(The following essay is part of a paper I wrote in 2001 as pastor of my first church. I am republishing it here because the issue and importance of church membership and the Lord’s Supper is as important today if not more so than it was then.)
In the PCA, membership vows require a person to not only make a simple profession of faith in Jesus Christ, but to promise to follow Him in a couple of specific ways: serving the Lord in the local church to the best of his ability (time, talents, and treasure), and submitting to the government and discipline of the church, as that is expressed by humble, godly elders of the local congregation.
This oversight responsibility (otherwise known as accountability) is seen in a special way at the Lord’s Table. Scripture, presents elders with the responsibility of excluding those from the Table who are unworthy partakers (see, for example, 1 Corinthians 5), a process called suspension from the Lord’s Supper, or Excommunication.
Yet, if you are a church which does not have or practice membership, in such a case, what is a person excluded from? You would find yourself in the midst of a logical impossibility.
By taking the position that it takes, our denomination is not saying that “church membership” is a requirement for salvation (as if we had to “do” anything besides believe), but only this: church membership is the normal, regular way that a Christian expresses his faith in Christ in a visible way. Like baptism, giving to the poor, and other expected responses to those who have been saved by Grace through Faith alone, joining a church is a central part of what it means to be a thankful and faithful disciple of Christ.
Calvin, quoting Augustine and others, said this: If you will not take the Church as your Mother, you may not take God as your Father. (For more on church eldership and church discipline, read T David Gordon’s article at the PCA website here.)
What Are the Sacraments?
This raises a good question: what are the sacraments, and what do they have to do with a simple profession of faith?
Evangelicals believe that the Sacraments do not save by themselves; a person who never takes the Sacraments may certainly be saved; we see examples of this in Scripture (take, for example, the thief on the cross). But, the Sacraments are visible signs and seals of what has already taken place—invisibly—in a person’s heart. It is the “visible” nature of the Sacraments, and the teaching of Scripture on the visible and invisible church (see above) that forms the basis of the principle at stake here—membership in the visible church is, or should be, a prerequisite for taking the visible Sacraments.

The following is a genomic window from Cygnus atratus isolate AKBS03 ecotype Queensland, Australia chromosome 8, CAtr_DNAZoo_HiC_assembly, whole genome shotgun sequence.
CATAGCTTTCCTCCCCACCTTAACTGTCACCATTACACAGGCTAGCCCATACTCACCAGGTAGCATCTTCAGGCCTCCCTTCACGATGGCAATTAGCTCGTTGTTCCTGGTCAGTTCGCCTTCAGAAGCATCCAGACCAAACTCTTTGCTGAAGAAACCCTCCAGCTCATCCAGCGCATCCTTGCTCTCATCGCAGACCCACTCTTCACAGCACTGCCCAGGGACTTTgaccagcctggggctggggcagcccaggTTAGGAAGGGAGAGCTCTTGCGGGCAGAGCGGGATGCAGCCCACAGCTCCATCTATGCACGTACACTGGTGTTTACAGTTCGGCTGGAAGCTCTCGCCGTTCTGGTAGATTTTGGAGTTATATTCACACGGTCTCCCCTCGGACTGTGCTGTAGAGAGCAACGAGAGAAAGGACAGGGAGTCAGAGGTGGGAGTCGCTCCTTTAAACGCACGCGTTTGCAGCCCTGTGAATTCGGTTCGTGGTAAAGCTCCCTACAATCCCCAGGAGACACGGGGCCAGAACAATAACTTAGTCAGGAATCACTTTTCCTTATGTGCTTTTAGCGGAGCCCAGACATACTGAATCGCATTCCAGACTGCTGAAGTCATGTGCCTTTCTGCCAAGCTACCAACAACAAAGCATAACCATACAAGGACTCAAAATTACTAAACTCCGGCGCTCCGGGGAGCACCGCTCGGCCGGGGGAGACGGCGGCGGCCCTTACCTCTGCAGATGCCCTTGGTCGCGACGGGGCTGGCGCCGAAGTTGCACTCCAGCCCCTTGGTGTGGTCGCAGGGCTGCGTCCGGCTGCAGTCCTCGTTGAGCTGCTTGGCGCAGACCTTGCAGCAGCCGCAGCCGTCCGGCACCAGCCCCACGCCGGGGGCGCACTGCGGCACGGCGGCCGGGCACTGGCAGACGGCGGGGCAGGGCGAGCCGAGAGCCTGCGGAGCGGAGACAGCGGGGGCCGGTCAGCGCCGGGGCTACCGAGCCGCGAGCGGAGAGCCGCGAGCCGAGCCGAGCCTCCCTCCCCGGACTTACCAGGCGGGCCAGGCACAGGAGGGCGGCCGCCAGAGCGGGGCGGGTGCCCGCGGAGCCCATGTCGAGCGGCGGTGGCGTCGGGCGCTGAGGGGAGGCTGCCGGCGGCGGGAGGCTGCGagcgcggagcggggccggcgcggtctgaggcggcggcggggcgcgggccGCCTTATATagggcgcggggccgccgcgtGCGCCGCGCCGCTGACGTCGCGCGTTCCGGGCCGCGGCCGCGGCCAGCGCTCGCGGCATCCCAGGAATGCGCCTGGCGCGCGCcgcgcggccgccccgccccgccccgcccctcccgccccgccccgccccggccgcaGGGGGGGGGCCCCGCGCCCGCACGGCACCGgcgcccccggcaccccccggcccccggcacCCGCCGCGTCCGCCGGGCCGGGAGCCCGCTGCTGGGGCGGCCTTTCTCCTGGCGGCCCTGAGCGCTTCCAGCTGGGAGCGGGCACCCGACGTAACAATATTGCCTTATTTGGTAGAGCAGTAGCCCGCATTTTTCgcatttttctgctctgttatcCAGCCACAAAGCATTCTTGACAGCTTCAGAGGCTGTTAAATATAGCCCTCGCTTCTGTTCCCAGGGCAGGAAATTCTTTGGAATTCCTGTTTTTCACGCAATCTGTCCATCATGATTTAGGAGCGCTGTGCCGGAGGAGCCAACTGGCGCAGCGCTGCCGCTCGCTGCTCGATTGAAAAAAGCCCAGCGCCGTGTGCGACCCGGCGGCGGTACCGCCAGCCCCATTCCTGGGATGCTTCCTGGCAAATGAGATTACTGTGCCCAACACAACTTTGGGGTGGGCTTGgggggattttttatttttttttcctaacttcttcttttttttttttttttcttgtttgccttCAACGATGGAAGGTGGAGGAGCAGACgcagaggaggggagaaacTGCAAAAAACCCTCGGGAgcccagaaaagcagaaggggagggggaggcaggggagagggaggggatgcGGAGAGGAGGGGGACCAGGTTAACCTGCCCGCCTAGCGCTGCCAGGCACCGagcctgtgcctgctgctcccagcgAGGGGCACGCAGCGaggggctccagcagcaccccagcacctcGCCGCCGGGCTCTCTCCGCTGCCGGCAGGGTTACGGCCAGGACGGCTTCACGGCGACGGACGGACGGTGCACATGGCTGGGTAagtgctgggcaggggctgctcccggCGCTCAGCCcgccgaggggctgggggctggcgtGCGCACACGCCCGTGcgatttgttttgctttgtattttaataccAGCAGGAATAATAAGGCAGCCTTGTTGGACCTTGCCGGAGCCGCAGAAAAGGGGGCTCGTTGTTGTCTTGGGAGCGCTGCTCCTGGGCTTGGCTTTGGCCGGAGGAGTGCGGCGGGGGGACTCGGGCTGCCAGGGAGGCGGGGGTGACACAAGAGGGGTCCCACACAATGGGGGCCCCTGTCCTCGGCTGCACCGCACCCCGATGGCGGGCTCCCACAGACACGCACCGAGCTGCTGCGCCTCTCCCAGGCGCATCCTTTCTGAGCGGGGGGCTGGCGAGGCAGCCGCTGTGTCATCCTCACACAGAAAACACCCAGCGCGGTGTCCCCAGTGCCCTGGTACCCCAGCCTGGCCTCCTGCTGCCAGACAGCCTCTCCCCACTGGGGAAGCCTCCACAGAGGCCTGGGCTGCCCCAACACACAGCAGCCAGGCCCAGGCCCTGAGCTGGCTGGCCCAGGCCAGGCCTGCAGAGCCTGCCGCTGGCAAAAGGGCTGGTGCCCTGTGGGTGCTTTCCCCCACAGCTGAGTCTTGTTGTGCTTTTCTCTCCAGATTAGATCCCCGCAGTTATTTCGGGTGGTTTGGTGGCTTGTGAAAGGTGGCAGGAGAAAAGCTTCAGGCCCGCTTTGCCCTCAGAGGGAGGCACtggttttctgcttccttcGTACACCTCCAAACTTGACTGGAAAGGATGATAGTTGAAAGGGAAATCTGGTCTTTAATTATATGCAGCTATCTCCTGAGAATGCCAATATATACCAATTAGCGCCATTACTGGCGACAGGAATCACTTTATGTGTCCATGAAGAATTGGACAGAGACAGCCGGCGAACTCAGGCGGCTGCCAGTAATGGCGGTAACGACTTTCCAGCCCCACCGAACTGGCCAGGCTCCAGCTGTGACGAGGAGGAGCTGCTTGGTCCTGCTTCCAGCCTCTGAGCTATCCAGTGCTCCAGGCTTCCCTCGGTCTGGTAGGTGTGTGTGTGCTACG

Of course, no one can be prevented from taking Christ, invisibly, by faith. But as a matter of accountability, faithfulness to the call of God as an overseer, and for the sake of the integrity of the Table of the Lord, this arrangement has been established by our denomination from a desire to be faithful to the Word of God.
It is hard to refute this proverb: if you claim to love an invisible God, but do not love your visible brother, then your claim is suspect. Likewise, when it comes to church membership: if you’re committed to an invisible God, you display that commitment by your close connection to a local body of believers.
Why Does This Matter?
You might ask, “Since we agree on the basics (that you need to be a professing Christian before taking communion), why does this matter? Why the big deal?”
As mentioned above, church membership does matter. Many people today, professing Christians included, “spiritually impoverish” themselves and “disobey God” by refusing or neglecting to join a body of believers. Membership is more than a formality; it is a blessing God has given. It is God’s gift. Being connected is the opposite of being transient—an unhealthy feature of modern American life. Church membership is God’s way of working against transience; it is God’s way of building Christian community.
Think about it this way: when a person is saved at an evangelistic meeting (like a Billy Graham Crusade, for example), he is not immediately baptized and served the Lord’s Supper, is he? No—instead, he is urged to become a part of a local church—i.e., become a member. This is because membership in a local, visible church is a blessing from God and the normal way Christians work out their Christian life. Church membership matters to Billy Graham for a reason: it matters to the Lord.
While this idea may be less well-understood in our day of “loose connections” (people are often moving in and out of communities today in ways that would be unusual in previous generations), still, God has given us more than an “invisible church.” It is more than “me and my Bible.” It is the visible church that is to serve as the “home base” for our Christian growth. This is why historically Christians have always taught that without the Church as mother (Galatians 4), we may not claim God as Father. Far from being a mere “obligation” thought, we should see it as a privilege to be attached to a church of the Lord